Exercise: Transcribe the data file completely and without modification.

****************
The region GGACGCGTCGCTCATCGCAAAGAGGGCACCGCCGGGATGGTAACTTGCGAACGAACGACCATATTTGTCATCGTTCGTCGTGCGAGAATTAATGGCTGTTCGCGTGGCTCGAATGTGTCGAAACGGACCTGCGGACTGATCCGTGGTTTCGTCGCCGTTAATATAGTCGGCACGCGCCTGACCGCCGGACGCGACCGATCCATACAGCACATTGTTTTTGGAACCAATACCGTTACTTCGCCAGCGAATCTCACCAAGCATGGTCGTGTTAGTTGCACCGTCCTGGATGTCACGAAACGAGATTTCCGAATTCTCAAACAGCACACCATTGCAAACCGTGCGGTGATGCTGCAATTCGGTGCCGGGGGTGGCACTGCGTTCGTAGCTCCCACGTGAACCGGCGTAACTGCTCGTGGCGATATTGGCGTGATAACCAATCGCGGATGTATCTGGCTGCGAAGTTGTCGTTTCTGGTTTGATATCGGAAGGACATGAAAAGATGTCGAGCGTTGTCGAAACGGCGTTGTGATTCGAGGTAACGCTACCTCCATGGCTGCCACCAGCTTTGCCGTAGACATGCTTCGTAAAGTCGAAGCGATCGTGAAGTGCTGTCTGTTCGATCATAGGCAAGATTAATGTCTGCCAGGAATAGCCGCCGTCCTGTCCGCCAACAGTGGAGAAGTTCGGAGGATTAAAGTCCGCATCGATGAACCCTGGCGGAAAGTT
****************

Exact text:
The region GGACGCGTCGCTCATCGCAAAGAGGGCACCGCCGGGATGGTAACTTGCGAACGAACGACCATATTTGTCATCGTTCGTCGTGCGAGAATTAATGGCTGTTCGCGTGGCTCGAATGTGTCGAAACGGACCTGCGGACTGATCCGTGGTTTCGTCGCCGTTAATATAGTCGGCACGCGCCTGACCGCCGGACGCGACCGATCCATACAGCACATTGTTTTTGGAACCAATACCGTTACTTCGCCAGCGAATCTCACCAAGCATGGTCGTGTTAGTTGCACCGTCCTGGATGTCACGAAACGAGATTTCCGAATTCTCAAACAGCACACCATTGCAAACCGTGCGGTGATGCTGCAATTCGGTGCCGGGGGTGGCACTGCGTTCGTAGCTCCCACGTGAACCGGCGTAACTGCTCGTGGCGATATTGGCGTGATAACCAATCGCGGATGTATCTGGCTGCGAAGTTGTCGTTTCTGGTTTGATATCGGAAGGACATGAAAAGATGTCGAGCGTTGTCGAAACGGCGTTGTGATTCGAGGTAACGCTACCTCCATGGCTGCCACCAGCTTTGCCGTAGACATGCTTCGTAAAGTCGAAGCGATCGTGAAGTGCTGTCTGTTCGATCATAGGCAAGATTAATGTCTGCCAGGAATAGCCGCCGTCCTGTCCGCCAACAGTGGAGAAGTTCGGAGGATTAAAGTCCGCATCGATGAACCCTGGCGGAAAGTT